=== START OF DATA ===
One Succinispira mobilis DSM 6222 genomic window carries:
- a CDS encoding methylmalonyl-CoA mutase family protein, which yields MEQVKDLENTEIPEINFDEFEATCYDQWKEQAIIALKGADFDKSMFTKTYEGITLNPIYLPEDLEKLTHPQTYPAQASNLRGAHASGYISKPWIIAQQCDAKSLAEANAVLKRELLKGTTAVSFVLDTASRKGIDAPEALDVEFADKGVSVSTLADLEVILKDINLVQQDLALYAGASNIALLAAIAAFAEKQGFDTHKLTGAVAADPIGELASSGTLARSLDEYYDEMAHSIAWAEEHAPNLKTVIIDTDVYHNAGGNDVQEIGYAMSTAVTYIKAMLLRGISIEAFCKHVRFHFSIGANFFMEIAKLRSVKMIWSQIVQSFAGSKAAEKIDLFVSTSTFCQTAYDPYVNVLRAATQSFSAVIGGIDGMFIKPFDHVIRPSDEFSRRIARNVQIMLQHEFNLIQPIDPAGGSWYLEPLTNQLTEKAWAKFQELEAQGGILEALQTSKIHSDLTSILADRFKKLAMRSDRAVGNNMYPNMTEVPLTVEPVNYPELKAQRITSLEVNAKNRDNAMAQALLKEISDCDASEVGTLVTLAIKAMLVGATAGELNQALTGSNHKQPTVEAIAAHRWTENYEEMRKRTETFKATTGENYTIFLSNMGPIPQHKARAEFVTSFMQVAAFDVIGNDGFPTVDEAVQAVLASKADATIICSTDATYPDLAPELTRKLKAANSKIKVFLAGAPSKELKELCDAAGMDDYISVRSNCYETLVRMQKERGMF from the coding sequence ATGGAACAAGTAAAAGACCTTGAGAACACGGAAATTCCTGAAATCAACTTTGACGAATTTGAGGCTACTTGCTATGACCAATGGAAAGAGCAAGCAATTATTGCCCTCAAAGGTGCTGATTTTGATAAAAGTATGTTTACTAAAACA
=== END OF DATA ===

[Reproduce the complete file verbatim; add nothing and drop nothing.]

One Succinispira mobilis DSM 6222 genomic window carries:
- a CDS encoding methylmalonyl-CoA mutase family protein, which yields MEQVKDLENTEIPEINFDEFEATCYDQWKEQAIIALKGADFDKSMFTKTYEGITLNPIYLPEDLEKLTHPQTYPAQASNLRGAHASGYISKPWIIAQQCDAKSLAEANAVLKRELLKGTTAVSFVLDTASRKGIDAPEALDVEFADKGVSVSTLADLEVILKDINLVQQDLALYAGASNIALLAAIAAFAEKQGFDTHKLTGAVAADPIGELASSGTLARSLDEYYDEMAHSIAWAEEHAPNLKTVIIDTDVYHNAGGNDVQEIGYAMSTAVTYIKAMLLRGISIEAFCKHVRFHFSIGANFFMEIAKLRSVKMIWSQIVQSFAGSKAAEKIDLFVSTSTFCQTAYDPYVNVLRAATQSFSAVIGGIDGMFIKPFDHVIRPSDEFSRRIARNVQIMLQHEFNLIQPIDPAGGSWYLEPLTNQLTEKAWAKFQELEAQGGILEALQTSKIHSDLTSILADRFKKLAMRSDRAVGNNMYPNMTEVPLTVEPVNYPELKAQRITSLEVNAKNRDNAMAQALLKEISDCDASEVGTLVTLAIKAMLVGATAGELNQALTGSNHKQPTVEAIAAHRWTENYEEMRKRTETFKATTGENYTIFLSNMGPIPQHKARAEFVTSFMQVAAFDVIGNDGFPTVDEAVQAVLASKADATIICSTDATYPDLAPELTRKLKAANSKIKVFLAGAPSKELKELCDAAGMDDYISVRSNCYETLVRMQKERGMF from the coding sequence ATGGAACAAGTAAAAGACCTTGAGAACACGGAAATTCCTGAAATCAACTTTGACGAATTTGAGGCTACTTGCTATGACCAATGGAAAGAGCAAGCAATTATTGCCCTCAAAGGTGCTGATTTTGATAAAAGTATGTTTACTAAAACA